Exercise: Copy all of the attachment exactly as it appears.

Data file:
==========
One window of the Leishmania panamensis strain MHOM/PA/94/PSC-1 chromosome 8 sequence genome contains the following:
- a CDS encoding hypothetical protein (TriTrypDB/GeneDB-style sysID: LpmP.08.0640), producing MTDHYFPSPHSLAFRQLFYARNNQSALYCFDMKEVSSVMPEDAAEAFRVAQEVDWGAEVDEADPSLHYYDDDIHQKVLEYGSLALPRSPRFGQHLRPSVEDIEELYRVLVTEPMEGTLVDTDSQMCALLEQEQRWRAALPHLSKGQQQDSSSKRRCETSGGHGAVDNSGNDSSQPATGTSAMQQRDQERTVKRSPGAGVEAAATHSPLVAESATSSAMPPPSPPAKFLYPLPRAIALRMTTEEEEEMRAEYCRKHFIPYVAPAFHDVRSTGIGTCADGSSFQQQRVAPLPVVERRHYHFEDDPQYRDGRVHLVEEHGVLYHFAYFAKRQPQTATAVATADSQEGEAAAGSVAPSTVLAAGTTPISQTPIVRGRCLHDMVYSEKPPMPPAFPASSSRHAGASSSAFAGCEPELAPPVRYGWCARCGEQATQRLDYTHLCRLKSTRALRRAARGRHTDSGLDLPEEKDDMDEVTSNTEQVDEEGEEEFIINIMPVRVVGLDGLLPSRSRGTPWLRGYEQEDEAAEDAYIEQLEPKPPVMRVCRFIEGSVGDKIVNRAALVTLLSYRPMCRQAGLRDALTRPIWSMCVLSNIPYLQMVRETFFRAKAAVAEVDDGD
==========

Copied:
One window of the Leishmania panamensis strain MHOM/PA/94/PSC-1 chromosome 8 sequence genome contains the following:
- a CDS encoding hypothetical protein (TriTrypDB/GeneDB-style sysID: LpmP.08.0640), producing MTDHYFPSPHSLAFRQLFYARNNQSALYCFDMKEVSSVMPEDAAEAFRVAQEVDWGAEVDEADPSLHYYDDDIHQKVLEYGSLALPRSPRFGQHLRPSVEDIEELYRVLVTEPMEGTLVDTDSQMCALLEQEQRWRAALPHLSKGQQQDSSSKRRCETSGGHGAVDNSGNDSSQPATGTSAMQQRDQERTVKRSPGAGVEAAATHSPLVAESATSSAMPPPSPPAKFLYPLPRAIALRMTTEEEEEMRAEYCRKHFIPYVAPAFHDVRSTGIGTCADGSSFQQQRVAPLPVVERRHYHFEDDPQYRDGRVHLVEEHGVLYHFAYFAKRQPQTATAVATADSQEGEAAAGSVAPSTVLAAGTTPISQTPIVRGRCLHDMVYSEKPPMPPAFPASSSRHAGASSSAFAGCEPELAPPVRYGWCARCGEQATQRLDYTHLCRLKSTRALRRAARGRHTDSGLDLPEEKDDMDEVTSNTEQVDEEGEEEFIINIMPVRVVGLDGLLPSRSRGTPWLRGYEQEDEAAEDAYIEQLEPKPPVMRVCRFIEGSVGDKIVNRAALVTLLSYRPMCRQAGLRDALTRPIWSMCVLSNIPYLQMVRETFFRAKAAVAEVDDGD